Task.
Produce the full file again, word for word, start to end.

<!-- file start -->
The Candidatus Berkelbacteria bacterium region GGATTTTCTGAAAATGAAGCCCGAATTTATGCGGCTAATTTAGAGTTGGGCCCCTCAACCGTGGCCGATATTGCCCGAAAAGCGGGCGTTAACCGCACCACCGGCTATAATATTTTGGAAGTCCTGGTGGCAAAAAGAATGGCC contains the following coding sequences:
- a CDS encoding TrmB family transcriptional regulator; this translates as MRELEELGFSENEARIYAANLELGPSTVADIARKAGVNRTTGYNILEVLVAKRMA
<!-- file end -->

The Candidatus Berkelbacteria bacterium region GGATTTTCTGAAAATGAAGCCCGAATTTATGCGGCTAATTTAGAGTTGGGCCCCTCAACCGTGGCCGATATTGCCCGAAAAGCGGGCGTTAACCGCACCACCGGCTATAATATTTTGGAAGTCCTGGTGGCAAAAAGAATGGCC contains the following coding sequences:
- a CDS encoding TrmB family transcriptional regulator; this translates as MRELEELGFSENEARIYAANLELGPSTVADIARKAGVNRTTGYNILEVLVAKRMA